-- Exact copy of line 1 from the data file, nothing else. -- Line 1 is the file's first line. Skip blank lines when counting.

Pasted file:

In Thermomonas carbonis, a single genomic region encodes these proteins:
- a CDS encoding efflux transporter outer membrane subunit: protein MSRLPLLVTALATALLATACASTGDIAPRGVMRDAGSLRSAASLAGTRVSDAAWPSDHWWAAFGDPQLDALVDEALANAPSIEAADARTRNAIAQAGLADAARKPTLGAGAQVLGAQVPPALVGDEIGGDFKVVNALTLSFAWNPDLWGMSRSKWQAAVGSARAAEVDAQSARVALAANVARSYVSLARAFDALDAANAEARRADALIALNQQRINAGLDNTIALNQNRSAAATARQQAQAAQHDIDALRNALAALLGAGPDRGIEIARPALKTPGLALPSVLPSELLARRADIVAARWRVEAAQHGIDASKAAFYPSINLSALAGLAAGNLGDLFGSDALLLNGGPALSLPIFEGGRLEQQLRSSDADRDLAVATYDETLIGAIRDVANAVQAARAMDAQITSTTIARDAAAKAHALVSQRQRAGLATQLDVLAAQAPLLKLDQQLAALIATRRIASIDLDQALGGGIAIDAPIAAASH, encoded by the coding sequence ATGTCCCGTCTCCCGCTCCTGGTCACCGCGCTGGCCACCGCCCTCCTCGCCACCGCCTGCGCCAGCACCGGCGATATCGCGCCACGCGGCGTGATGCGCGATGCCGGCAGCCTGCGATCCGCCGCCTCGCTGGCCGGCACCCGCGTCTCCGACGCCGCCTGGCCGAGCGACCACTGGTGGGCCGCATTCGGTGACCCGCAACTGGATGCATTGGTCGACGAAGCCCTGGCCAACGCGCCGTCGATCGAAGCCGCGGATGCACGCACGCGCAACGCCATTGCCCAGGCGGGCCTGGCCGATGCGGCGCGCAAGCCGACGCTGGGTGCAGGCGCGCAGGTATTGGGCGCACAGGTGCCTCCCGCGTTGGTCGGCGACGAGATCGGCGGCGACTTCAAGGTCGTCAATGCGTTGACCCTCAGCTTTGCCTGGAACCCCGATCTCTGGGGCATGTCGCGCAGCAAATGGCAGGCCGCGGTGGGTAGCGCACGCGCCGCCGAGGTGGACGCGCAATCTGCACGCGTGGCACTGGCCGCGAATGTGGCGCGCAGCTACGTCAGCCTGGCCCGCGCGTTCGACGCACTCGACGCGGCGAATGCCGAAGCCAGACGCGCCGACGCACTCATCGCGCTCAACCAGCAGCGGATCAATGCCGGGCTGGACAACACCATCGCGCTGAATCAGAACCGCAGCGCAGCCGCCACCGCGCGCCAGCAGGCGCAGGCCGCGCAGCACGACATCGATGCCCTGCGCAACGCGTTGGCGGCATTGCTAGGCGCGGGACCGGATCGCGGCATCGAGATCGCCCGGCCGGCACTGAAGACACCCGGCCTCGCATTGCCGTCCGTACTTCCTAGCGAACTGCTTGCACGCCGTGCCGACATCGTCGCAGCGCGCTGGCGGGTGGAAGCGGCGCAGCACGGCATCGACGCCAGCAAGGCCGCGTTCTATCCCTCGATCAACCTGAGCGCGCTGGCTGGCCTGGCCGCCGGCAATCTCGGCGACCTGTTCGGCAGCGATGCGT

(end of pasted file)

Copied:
In Thermomonas carbonis, a single genomic region encodes these proteins: